The Fogg Museum's latest exhibit, "Prints of Darkness," glorifies the role of black in art. Weyerhaeuser Curator of Prints Marjorie B. Cohn has organized her, exhibition around a strong the matic core--the centrality of black in people's conception of art, emotion, politics and society. Cohn "invites" her viewers to examine the string of black rectangles contained in the exhibit with imagination, and to consider the importance of black in our conceptual ordering of the world.
Through its exploration of the emotional and symbolic impact of black, Cohn's exhibit tries to show that "every cultural construct, from alchemy to academe, from liturgy to law, has found a role for black." According to Cohn, black has permeated our society as a "symbol of the absolute." The ubiquitous power of black is further evidenced in the political realm--"blackness has become a mark and divider of the races." While these observations appear self-evident, When grouped together they have a greater impact.
Cohn chose to limit her study of black to prints because she believes the intensity of "blackness" in a carbon or intaglio print is substantially different from the more fragile writing inks and watercolor pigments. Also because prints are made from a single layer of black and tend to form an opaque, continuous surface, they project a constancy and immutability not found in drawing or painting.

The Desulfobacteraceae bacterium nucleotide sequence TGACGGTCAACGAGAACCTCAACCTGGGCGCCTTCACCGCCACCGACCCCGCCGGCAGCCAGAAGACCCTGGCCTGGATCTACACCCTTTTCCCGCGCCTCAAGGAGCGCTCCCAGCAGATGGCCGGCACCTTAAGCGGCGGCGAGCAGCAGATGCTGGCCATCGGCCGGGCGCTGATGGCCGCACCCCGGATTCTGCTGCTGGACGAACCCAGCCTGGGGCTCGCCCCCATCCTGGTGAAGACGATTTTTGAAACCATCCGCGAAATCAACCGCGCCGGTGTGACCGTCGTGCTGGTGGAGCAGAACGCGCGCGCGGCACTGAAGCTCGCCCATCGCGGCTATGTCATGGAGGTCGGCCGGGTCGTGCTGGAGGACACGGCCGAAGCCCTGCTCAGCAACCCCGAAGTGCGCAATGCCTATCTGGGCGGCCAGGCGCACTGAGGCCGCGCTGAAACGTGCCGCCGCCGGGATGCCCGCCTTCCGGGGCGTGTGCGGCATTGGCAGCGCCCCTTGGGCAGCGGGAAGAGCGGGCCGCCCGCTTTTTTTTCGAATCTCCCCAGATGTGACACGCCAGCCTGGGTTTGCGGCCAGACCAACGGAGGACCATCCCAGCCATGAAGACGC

Cohn's exhibit traces the use of black in Western prints over the past 500 years. She stresses, how ever, that this is not an historical evaluation; rather, the older works were selected to represent "cate gorles of meaning," like death on conflict. By contrast, Cohn does not ascribe such limited meaning to the contemporary works in the collection, (which are decidedly more numerous and varied), but believes that they should be oper to individual interpretation.
In the course of this dark assemblage, some surprisingly familiar names come to light notables such as Rembrandt Delacroix, Matrisse, Jasper John and Ahdy Warhol show their darker sides. And we get a disturbing perspective on some of our old favorites--Johns' signs ture stars and stripes become muddied, and Warhol's shiny look at Campbell's soup becomes squished and overladen with murky images.
Predictably, the exhibit also features an array of virtually indistinguishable black rectangles, black rectangles juxtaposed with other black rectangles, and black-on-black compositions. Works such as Richard Serra's "Clara Clara II" and Adja Yunker's "Unititled III" experiment with black texture and three-dimmensionality.
A number of political works further extend the symbolic scope of black in the exhibit. Wernes Buettner and Ilubert Kiecol's scatstered and swirling black conveys the chaos of post-World War If city in Germany with unusual force. One especially powerful work in the exhibit, Glenn Ligon's "Four Etchings," uses black on white and black on black type to represent the dynamics of race in society. Repeating the statement "I feel most colored when I am thrown against a sharp white, background, in black on white, the background becomes gradually black and smudged. When the type is then fully black on blacks the etching reads. "I am invisible."
Although a string of black rectangles doesn't necessarily whet the artistic appetite, Cohn's system abtic exploration of different uses of black gives a decidedly fresh perspective on its immense cultural significance.